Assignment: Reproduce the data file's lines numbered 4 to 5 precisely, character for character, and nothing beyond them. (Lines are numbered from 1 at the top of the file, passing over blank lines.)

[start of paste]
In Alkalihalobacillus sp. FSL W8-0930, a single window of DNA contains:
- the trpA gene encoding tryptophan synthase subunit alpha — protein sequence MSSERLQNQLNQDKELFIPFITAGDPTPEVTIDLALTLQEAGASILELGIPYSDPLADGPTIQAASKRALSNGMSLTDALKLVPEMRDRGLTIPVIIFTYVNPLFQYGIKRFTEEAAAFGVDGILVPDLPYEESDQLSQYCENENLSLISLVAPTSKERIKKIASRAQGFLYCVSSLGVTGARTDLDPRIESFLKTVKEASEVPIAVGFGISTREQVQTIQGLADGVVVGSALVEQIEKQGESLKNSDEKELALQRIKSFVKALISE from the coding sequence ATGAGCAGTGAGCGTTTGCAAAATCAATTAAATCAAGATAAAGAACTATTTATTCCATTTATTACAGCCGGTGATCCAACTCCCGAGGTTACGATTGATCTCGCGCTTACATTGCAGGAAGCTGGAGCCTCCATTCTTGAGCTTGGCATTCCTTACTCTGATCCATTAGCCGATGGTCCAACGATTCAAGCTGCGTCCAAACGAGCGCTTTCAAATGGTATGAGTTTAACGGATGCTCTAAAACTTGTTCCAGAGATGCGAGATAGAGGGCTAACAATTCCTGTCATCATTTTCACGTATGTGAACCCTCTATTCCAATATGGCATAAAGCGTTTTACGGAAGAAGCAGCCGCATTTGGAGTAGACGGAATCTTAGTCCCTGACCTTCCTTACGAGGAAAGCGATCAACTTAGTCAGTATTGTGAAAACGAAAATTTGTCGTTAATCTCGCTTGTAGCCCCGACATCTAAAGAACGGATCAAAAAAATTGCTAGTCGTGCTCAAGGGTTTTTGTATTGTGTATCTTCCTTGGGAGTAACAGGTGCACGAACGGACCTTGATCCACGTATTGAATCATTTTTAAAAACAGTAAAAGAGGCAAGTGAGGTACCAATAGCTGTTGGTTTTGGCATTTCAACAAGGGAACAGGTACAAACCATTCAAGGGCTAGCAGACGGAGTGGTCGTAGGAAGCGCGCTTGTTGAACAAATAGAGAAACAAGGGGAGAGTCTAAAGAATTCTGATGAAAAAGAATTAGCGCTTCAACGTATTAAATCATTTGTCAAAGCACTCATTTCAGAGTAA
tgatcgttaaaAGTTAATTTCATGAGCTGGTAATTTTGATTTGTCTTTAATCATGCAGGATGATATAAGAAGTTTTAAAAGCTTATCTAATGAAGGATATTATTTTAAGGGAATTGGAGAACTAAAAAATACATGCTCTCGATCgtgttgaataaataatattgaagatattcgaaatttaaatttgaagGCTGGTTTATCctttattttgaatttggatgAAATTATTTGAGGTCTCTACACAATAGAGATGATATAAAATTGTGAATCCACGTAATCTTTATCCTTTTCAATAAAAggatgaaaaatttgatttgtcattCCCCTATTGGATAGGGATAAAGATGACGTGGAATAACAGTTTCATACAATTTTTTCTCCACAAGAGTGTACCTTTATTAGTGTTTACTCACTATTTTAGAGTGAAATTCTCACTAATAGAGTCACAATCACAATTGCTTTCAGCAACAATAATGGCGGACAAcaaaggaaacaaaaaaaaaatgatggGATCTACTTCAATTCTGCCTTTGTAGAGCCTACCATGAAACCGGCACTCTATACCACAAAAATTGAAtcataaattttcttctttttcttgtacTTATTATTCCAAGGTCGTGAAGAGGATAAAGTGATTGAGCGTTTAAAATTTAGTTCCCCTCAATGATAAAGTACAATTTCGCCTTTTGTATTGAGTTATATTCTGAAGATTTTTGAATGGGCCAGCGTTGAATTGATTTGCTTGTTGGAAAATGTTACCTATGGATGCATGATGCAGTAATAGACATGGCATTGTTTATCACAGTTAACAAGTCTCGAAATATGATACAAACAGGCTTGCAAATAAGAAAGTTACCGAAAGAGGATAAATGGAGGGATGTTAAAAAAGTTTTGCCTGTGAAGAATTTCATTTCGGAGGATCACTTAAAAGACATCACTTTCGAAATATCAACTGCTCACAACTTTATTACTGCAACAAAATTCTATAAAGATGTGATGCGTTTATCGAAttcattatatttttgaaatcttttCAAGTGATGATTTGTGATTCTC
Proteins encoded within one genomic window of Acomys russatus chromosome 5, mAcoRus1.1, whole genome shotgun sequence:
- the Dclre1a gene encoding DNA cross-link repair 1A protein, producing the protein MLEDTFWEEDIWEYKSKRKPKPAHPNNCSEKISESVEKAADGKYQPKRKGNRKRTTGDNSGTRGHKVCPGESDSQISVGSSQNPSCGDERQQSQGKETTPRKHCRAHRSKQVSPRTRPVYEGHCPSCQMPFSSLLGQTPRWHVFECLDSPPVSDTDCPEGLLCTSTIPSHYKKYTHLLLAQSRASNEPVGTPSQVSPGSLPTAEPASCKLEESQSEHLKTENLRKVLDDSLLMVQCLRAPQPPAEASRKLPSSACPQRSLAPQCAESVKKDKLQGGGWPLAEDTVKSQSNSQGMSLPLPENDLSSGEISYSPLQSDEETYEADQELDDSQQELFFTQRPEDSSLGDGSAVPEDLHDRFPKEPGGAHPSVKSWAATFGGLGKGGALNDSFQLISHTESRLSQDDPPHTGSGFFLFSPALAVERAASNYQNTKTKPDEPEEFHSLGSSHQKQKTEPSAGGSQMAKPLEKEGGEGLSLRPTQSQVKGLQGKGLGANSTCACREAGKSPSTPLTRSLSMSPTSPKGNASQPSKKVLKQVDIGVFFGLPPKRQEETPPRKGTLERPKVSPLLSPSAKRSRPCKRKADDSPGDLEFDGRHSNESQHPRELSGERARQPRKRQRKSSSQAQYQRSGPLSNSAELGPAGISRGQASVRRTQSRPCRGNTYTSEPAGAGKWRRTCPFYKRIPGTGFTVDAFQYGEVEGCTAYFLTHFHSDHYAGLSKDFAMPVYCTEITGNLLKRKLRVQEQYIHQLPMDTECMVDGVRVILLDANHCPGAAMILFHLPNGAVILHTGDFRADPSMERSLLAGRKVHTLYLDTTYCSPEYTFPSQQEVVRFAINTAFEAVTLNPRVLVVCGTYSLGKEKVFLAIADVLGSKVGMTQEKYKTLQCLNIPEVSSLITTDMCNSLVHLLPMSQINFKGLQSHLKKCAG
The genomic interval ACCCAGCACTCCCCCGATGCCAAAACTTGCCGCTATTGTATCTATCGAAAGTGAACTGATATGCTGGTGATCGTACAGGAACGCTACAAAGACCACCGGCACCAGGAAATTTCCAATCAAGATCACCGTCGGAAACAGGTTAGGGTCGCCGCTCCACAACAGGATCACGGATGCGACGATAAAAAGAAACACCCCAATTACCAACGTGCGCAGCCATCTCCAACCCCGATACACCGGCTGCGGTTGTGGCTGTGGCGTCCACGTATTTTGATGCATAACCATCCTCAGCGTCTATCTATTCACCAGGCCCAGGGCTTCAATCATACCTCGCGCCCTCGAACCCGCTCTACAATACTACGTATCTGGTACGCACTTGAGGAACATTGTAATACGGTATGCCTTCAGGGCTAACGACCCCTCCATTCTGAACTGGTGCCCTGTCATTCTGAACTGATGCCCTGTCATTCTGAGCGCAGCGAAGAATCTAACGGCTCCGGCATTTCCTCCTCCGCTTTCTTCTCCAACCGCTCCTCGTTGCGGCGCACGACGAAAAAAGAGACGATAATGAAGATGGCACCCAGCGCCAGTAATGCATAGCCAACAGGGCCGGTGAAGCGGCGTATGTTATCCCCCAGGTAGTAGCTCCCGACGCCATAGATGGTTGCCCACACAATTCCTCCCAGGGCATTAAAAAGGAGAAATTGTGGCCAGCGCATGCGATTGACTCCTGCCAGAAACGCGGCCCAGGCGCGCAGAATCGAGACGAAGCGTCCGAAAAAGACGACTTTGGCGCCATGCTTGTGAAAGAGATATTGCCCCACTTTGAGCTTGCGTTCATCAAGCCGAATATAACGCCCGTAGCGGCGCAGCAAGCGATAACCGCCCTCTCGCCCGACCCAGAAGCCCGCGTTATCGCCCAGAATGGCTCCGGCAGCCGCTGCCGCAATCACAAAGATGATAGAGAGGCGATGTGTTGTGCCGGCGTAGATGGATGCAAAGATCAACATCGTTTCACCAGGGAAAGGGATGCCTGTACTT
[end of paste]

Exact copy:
Proteins encoded within one genomic window of Acomys russatus chromosome 5, mAcoRus1.1, whole genome shotgun sequence:
- the Dclre1a gene encoding DNA cross-link repair 1A protein, producing the protein MLEDTFWEEDIWEYKSKRKPKPAHPNNCSEKISESVEKAADGKYQPKRKGNRKRTTGDNSGTRGHKVCPGESDSQISVGSSQNPSCGDERQQSQGKETTPRKHCRAHRSKQVSPRTRPVYEGHCPSCQMPFSSLLGQTPRWHVFECLDSPPVSDTDCPEGLLCTSTIPSHYKKYTHLLLAQSRASNEPVGTPSQVSPGSLPTAEPASCKLEESQSEHLKTENLRKVLDDSLLMVQCLRAPQPPAEASRKLPSSACPQRSLAPQCAESVKKDKLQGGGWPLAEDTVKSQSNSQGMSLPLPENDLSSGEISYSPLQSDEETYEADQELDDSQQELFFTQRPEDSSLGDGSAVPEDLHDRFPKEPGGAHPSVKSWAATFGGLGKGGALNDSFQLISHTESRLSQDDPPHTGSGFFLFSPALAVERAASNYQNTKTKPDEPEEFHSLGSSHQKQKTEPSAGGSQMAKPLEKEGGEGLSLRPTQSQVKGLQGKGLGANSTCACREAGKSPSTPLTRSLSMSPTSPKGNASQPSKKVLKQVDIGVFFGLPPKRQEETPPRKGTLERPKVSPLLSPSAKRSRPCKRKADDSPGDLEFDGRHSNESQHPRELSGERARQPRKRQRKSSSQAQYQRSGPLSNSAELGPAGISRGQASVRRTQSRPCRGNTYTSEPAGAGKWRRTCPFYKRIPGTGFTVDAFQYGEVEGCTAYFLTHFHSDHYAGLSKDFAMPVYCTEITGNLLKRKLRVQEQYIHQLPMDTECMVDGVRVILLDANHCPGAAMILFHLPNGAVILHTGDFRADPSMERSLLAGRKVHTLYLDTTYCSPEYTFPSQQEVVRFAINTAFEAVTLNPRVLVVCGTYSLGKEKVFLAIADVLGSKVGMTQEKYKTLQCLNIPEVSSLITTDMCNSLVHLLPMSQINFKGLQSHLKKCAG